The most telling clue to the nature of their route-finding problem was their statement that there "weren't any signs" on the English roads. In fact, English road signage off the motorways is typically much better and more systematic than signage of state and local roads in New England. But the losing racers perceived the English signage as lacking because they could map neither the signs nor the roads themselves to the fundamental elements of their mental maps.
I've been in on the East Coast, mostly in and around Boston (including near Gloucester), since mid-August, and it's reminded me how different the patterns of roads and the fundamental nature of route-finding and navigation are here than in California. Even San Francisco, the most European of West Coast cities, has streets that, with rare exceptions, were determined either by grids or by the slopes of hills, rather than having evolved from wandering cowpaths.
There aren't many seven-corner road junctions in the USA west of the Alleghenies (yes, I know there are some, but not many), and there's little ambiguity about what it means to "turn left" or "go straight" at most intersections. "Partial" freeway interchanges, where you can't readily reverse direction, are rare in Southern California. It's one thing to say, "turn left from Hollywood onto Vine", and another to describe in words or on a sign which way to go at an English roundabout, or at the irregular (and poorly signed) triangular corner of Farm, Farm, and Farm roads in Dover, MA, that I've been bicycling through lately.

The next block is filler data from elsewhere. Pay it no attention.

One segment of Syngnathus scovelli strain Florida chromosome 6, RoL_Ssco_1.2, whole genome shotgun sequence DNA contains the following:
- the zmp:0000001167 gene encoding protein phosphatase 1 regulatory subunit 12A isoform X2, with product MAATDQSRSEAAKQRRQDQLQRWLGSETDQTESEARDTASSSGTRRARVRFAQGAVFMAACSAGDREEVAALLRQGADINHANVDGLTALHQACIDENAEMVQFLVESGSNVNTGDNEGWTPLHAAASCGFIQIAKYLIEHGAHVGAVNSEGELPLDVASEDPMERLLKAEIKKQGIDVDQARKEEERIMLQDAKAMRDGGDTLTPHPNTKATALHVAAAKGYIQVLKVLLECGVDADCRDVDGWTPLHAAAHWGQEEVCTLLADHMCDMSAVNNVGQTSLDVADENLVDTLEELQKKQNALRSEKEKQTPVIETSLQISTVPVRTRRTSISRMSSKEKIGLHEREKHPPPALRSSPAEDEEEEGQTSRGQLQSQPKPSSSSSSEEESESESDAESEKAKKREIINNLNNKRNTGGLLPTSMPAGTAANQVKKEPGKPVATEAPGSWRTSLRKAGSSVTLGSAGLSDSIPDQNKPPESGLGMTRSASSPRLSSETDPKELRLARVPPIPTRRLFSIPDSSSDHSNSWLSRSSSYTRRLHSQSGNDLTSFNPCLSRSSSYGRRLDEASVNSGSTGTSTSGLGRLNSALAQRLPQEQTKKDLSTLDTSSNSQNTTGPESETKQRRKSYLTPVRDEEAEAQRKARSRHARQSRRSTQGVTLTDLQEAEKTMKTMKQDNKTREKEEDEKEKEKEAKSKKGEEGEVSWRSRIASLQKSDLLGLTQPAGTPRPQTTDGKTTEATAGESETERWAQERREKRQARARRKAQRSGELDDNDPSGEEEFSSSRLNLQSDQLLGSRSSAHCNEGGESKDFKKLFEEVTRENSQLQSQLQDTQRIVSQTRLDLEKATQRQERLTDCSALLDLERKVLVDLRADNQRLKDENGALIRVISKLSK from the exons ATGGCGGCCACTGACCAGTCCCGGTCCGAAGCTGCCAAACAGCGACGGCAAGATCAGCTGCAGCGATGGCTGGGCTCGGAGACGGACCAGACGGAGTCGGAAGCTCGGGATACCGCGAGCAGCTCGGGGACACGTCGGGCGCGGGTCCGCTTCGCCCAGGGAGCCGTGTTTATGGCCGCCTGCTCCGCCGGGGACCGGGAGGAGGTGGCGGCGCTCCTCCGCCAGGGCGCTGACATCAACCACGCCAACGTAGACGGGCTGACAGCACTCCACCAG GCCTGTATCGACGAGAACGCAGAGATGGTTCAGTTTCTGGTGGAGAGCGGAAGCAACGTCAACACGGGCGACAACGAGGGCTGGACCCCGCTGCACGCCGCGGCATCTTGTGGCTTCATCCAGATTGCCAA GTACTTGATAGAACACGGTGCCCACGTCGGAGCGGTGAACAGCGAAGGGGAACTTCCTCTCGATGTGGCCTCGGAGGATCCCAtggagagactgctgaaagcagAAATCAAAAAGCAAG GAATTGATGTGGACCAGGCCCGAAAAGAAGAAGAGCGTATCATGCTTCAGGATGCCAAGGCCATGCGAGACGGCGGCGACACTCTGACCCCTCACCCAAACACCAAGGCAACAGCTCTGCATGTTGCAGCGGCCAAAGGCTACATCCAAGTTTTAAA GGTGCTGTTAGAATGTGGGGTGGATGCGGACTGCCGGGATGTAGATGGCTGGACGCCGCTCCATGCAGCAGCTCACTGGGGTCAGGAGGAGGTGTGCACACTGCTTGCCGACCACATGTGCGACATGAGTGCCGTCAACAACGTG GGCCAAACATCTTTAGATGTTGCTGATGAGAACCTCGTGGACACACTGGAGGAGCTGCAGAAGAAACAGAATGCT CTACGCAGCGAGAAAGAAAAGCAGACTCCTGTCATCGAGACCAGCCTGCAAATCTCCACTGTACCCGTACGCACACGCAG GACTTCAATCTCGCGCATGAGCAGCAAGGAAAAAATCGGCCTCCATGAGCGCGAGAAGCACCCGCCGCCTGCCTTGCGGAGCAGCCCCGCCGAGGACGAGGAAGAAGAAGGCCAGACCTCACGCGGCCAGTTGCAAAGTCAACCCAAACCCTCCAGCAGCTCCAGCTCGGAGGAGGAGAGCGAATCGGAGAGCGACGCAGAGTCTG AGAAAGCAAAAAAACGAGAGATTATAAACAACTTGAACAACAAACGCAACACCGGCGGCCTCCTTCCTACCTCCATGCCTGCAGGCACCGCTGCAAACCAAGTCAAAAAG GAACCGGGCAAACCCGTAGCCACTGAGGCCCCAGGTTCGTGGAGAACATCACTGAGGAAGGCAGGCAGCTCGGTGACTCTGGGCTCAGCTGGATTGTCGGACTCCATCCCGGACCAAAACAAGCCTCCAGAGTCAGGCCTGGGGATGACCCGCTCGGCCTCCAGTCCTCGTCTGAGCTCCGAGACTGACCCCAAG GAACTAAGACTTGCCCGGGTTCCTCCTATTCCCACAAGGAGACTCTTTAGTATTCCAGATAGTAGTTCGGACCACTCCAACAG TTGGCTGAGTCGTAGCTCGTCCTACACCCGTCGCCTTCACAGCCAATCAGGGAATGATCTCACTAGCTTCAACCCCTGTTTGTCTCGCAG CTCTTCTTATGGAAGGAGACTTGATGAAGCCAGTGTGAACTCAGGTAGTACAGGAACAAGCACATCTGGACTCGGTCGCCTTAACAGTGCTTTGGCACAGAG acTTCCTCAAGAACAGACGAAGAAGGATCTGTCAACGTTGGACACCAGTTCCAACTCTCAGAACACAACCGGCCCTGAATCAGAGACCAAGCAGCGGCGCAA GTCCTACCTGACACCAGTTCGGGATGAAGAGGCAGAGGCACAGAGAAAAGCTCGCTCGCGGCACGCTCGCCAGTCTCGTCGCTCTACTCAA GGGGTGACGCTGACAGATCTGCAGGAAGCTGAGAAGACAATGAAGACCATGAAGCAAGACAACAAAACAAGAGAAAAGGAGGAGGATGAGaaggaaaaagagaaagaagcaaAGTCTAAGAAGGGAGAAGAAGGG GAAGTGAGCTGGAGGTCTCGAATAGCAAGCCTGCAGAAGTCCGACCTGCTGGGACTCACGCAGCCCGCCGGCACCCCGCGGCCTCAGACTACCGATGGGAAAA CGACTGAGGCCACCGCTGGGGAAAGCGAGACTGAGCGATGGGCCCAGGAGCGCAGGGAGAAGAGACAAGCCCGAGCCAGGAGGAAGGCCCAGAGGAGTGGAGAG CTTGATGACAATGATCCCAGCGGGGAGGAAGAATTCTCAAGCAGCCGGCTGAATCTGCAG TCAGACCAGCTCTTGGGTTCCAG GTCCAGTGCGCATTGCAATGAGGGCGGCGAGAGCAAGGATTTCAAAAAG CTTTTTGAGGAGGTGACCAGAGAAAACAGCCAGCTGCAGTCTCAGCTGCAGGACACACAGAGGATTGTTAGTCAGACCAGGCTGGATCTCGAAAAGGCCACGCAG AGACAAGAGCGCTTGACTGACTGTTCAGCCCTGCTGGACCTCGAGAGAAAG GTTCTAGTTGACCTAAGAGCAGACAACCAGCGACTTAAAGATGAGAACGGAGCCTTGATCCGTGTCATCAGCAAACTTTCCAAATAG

In all of this, New England road patterns have more in common with roads in England than either does with Southern California -- I was surprised that teams from outside the Northeast didn't have as much trouble finding their way from Gloucester to Logan Airport as finding their way from Heathrow Airport to Stonehenge.
The last laugh of the week goes to American Airlines' competitors. American paid for a product placement as the earlier arrival of the limited flight choices the racers were offered from Boston to London, and thus the airline they all wanted to be on. But after the race was filmed, American decided to cut back Boston's status as a secondary AA hub. While AA is keeping the Boston-London flights for now, they are dropping all nonstop flights on several major routes to and from BOS including Boston-San Francisco (a key business route where AA is giving up on trying to compete with Virgin America and Jetblue) and Boston-San Juan (once the most important and busiest route from Boston to the Caribbean, both for vacationers and people visiting friends and family). So much for AA's investment in promoting their Boston services!Link | Posted by Edward on Sunday, 26 September 2010, 23:59 (11:59 PM) | TrackBack (0)